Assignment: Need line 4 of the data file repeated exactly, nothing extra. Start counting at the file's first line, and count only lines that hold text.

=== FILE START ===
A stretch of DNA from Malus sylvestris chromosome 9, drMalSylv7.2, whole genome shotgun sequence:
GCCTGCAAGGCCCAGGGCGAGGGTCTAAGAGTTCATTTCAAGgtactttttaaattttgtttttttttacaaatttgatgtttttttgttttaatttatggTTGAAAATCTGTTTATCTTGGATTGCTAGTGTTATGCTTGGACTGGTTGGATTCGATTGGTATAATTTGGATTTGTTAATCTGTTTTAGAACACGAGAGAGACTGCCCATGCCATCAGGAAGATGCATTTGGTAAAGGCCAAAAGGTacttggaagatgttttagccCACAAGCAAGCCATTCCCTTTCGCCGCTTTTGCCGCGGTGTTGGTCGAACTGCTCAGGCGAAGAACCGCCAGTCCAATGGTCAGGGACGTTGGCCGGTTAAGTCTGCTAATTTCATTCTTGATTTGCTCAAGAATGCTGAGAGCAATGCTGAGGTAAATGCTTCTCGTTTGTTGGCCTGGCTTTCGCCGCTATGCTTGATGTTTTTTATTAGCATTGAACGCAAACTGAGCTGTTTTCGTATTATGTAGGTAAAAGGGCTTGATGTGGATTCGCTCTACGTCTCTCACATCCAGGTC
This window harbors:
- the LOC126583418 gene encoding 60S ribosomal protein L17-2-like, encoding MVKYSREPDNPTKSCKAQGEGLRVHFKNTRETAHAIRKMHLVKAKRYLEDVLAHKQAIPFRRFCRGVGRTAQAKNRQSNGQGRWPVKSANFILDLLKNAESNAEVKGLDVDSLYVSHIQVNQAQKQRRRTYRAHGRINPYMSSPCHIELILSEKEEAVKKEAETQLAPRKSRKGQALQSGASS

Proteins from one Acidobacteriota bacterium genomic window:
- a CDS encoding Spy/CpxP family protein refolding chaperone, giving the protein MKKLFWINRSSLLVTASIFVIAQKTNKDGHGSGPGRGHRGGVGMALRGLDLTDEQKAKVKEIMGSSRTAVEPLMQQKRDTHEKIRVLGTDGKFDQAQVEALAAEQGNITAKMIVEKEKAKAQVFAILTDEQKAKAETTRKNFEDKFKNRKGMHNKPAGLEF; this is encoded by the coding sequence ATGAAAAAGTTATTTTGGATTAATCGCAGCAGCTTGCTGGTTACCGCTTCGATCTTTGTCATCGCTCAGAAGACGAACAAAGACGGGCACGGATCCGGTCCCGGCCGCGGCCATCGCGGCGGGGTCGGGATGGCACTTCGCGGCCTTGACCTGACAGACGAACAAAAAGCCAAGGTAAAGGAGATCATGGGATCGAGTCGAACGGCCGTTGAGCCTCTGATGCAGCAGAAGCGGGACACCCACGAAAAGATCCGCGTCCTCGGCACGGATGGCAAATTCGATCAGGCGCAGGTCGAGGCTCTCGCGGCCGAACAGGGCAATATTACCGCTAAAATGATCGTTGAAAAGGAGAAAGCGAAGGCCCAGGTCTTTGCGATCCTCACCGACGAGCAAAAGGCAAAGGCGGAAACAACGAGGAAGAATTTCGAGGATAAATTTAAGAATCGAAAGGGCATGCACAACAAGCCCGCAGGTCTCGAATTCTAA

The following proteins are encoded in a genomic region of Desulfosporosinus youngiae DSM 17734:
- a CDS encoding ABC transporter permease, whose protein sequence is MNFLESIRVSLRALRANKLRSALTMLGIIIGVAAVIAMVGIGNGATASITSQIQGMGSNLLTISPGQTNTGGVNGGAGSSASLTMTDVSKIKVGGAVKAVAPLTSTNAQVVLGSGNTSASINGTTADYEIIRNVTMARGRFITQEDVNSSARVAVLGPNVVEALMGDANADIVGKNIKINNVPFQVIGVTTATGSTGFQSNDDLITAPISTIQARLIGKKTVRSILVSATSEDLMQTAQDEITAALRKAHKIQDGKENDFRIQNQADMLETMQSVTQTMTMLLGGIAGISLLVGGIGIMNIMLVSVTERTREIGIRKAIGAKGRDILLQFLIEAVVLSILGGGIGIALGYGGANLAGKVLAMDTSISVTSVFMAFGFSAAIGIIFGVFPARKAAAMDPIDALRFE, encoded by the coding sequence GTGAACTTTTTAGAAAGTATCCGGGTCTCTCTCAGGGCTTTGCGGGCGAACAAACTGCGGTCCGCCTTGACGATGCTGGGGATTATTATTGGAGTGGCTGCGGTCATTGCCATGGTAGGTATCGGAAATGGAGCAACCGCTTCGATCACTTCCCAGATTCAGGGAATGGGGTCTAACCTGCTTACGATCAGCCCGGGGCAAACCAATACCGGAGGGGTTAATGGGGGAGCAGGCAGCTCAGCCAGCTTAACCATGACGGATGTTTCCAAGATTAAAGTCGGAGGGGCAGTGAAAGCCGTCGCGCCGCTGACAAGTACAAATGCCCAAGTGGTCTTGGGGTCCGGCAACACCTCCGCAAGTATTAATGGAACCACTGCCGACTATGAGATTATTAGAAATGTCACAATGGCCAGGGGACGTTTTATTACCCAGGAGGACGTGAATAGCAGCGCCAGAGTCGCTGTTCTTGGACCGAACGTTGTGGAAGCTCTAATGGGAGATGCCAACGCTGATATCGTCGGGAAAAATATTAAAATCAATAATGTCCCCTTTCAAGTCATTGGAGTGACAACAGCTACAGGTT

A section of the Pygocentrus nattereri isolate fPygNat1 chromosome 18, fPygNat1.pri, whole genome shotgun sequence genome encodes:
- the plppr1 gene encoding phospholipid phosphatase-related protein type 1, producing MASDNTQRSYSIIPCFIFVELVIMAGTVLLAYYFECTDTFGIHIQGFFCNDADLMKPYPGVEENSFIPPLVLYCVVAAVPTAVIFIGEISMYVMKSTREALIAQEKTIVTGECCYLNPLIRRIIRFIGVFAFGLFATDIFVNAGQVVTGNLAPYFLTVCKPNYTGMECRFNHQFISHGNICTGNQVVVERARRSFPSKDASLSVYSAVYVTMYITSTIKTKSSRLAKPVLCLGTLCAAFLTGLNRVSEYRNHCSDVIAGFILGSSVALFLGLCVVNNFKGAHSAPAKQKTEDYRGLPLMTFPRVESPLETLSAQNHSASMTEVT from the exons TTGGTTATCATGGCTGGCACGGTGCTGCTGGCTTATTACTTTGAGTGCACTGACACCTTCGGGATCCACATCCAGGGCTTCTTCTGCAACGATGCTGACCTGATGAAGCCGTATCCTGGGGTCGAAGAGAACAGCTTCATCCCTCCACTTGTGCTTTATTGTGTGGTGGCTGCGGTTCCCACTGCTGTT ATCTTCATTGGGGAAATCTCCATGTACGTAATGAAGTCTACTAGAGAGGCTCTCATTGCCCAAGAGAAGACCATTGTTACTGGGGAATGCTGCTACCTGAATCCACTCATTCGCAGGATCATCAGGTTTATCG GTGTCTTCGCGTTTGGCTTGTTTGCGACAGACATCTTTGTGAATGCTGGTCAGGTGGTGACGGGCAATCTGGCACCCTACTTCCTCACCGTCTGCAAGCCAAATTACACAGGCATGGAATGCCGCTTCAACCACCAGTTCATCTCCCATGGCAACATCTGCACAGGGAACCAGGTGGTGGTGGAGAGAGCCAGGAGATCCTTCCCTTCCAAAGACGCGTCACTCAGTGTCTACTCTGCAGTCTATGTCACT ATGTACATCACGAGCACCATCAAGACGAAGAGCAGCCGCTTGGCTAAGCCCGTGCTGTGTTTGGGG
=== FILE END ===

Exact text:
- the LOC126583418 gene encoding 60S ribosomal protein L17-2-like, encoding MVKYSREPDNPTKSCKAQGEGLRVHFKNTRETAHAIRKMHLVKAKRYLEDVLAHKQAIPFRRFCRGVGRTAQAKNRQSNGQGRWPVKSANFILDLLKNAESNAEVKGLDVDSLYVSHIQVNQAQKQRRRTYRAHGRINPYMSSPCHIELILSEKEEAVKKEAETQLAPRKSRKGQALQSGASS